The Hormone Circuit is also composed of your thyroid and adrenal glands. All three hormone-releasing components get their orders from the control center in the brain – the hypothalamus and pituitary gland. As soon as that control center senses the presence of stress, it activates a kind of hormone cascade that results in either the activation or deactivation of a gland.

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With the adrenal glands, they are prompted to release cortisol, your body’s main anti-stress hormone. On the other hand, if you’re facing stress, the body doesn’t need or want reproductive activity, so it lowers the release of sex hormones. That’s why you can lose your libido when you are stressed at work, for example.

IUD Risks, Hormone Imbalance, and AFS
All three Hormone Circuit components also affect each other. When the balance of one hormone is disrupted, it can also negatively affect the others. That’s why IUD risks don’t just have to do with your reproductive system, but affect your thyroid, metabolism, and adrenal glands as well. Estrogen dominance can lead to Adrenal Fatigue Syndrome (AFS), and AFS can lead to thyroid dysregulation, as an example.

AFS is a condition you can develop when your stress has become chronic. Chronic stress makes your adrenals work overtime to produce the needed cortisol to fight the stress. But after a while, they get exhausted and their cortisol output drops.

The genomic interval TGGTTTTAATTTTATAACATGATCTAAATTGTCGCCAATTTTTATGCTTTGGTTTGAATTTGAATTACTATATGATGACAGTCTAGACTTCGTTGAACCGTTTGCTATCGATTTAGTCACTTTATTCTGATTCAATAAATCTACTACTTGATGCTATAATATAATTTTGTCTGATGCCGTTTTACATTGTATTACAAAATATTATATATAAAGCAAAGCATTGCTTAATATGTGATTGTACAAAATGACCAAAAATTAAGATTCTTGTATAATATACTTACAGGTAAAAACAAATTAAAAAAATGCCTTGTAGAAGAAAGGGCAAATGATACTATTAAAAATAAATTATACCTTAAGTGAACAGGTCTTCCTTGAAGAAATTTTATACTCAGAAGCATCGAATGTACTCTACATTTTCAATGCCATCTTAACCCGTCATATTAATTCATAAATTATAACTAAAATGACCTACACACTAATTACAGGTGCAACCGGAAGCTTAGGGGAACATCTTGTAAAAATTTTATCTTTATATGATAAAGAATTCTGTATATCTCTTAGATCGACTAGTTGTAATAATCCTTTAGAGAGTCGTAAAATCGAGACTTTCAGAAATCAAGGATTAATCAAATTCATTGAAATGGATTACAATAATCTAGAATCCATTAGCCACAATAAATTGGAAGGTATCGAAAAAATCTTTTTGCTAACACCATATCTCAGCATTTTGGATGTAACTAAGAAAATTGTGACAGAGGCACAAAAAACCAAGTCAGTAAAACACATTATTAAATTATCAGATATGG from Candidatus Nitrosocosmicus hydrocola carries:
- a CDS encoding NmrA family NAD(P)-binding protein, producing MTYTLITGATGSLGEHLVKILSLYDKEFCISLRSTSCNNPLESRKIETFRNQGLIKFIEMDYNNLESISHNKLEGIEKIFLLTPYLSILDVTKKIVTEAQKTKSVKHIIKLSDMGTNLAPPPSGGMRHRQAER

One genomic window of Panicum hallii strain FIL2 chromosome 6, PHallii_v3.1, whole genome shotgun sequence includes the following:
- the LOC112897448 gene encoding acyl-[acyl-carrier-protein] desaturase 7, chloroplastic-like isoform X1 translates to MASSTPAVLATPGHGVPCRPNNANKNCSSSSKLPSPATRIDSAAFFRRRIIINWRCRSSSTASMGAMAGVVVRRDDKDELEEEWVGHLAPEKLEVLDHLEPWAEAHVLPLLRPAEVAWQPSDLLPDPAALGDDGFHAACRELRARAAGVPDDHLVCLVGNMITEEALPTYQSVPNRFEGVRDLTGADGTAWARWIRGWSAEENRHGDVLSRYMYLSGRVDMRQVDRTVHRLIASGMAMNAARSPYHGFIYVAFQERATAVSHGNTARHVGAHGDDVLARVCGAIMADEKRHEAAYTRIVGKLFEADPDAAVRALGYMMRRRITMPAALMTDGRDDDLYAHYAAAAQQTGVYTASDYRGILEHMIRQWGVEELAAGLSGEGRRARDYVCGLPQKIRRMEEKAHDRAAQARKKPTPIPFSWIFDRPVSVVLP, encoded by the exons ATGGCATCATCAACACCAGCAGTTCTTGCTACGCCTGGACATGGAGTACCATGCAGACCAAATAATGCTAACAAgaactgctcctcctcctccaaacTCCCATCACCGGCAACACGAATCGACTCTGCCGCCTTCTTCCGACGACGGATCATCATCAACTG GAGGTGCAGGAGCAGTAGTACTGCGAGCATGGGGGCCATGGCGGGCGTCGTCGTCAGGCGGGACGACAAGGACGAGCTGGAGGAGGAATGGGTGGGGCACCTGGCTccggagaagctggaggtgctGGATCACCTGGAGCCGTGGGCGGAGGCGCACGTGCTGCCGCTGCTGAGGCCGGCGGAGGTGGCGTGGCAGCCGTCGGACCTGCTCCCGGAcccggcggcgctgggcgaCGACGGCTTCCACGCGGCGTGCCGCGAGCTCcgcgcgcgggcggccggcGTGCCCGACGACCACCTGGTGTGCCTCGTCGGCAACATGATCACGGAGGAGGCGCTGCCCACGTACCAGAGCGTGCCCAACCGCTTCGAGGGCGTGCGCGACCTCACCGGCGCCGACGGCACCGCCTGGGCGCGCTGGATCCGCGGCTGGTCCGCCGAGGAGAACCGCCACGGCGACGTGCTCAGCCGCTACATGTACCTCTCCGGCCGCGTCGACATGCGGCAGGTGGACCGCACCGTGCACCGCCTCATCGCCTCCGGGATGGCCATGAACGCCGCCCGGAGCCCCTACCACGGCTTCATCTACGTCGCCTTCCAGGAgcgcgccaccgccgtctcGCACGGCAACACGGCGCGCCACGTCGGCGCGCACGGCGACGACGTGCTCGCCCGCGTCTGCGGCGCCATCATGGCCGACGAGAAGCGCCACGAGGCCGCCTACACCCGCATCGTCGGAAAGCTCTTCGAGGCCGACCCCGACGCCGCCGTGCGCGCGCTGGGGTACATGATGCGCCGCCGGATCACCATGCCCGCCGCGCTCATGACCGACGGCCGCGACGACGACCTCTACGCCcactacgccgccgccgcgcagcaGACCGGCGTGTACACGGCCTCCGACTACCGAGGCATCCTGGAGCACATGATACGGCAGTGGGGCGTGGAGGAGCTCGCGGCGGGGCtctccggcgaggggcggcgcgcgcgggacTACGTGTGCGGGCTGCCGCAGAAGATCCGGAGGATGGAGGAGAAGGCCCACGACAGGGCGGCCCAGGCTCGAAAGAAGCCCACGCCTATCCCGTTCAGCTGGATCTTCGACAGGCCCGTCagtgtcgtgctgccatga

An IUD that causes hormone imbalance and its consequences can result in AFS, as it is a stress on the body that the adrenals have to deal with. And the reverse can also happen: AFS can cause hormone imbalance, including estrogen dominance, which can then be worsened by the use of an IUD.

Symptoms of AFS include fatigue, sleep disturbances, brain fog, weight gain, anxiety, mild depression, hair loss, dry skin, hypoglycemia, salt and sugar cravings, unstable blood pressure, lowered immunity, food and drug sensitivities, loss of libido, PMS, infertility, and other hormone imbalances. It can even lead to irregular periods, missed periods, and amenorrhea.

Let’s take one of these symptoms and see how it relates to IUD risks and also how it goes beyond Hormone Circuit issues into overall NEM dysregulation.

Missed Periods or Amenorrhea
Using an IUD may change your hormones so that you miss some periods or even just stop having them. Some women might think that’s good, especially if they really suffered from PMS before. But periods are a natural and healthy process that helps your body detoxify.

When your body can’t get rid of toxins in the ways it was used to doing, for example through your period, these toxins can build up in your system. If your uterine walls are constantly thick and start accumulating these unwanted substances, your Detoxification Circuit and Inflammation Circuit both take a hit. They overwork trying to get rid of these toxins, while toxicity levels still increase, causing more inflammation and congestion.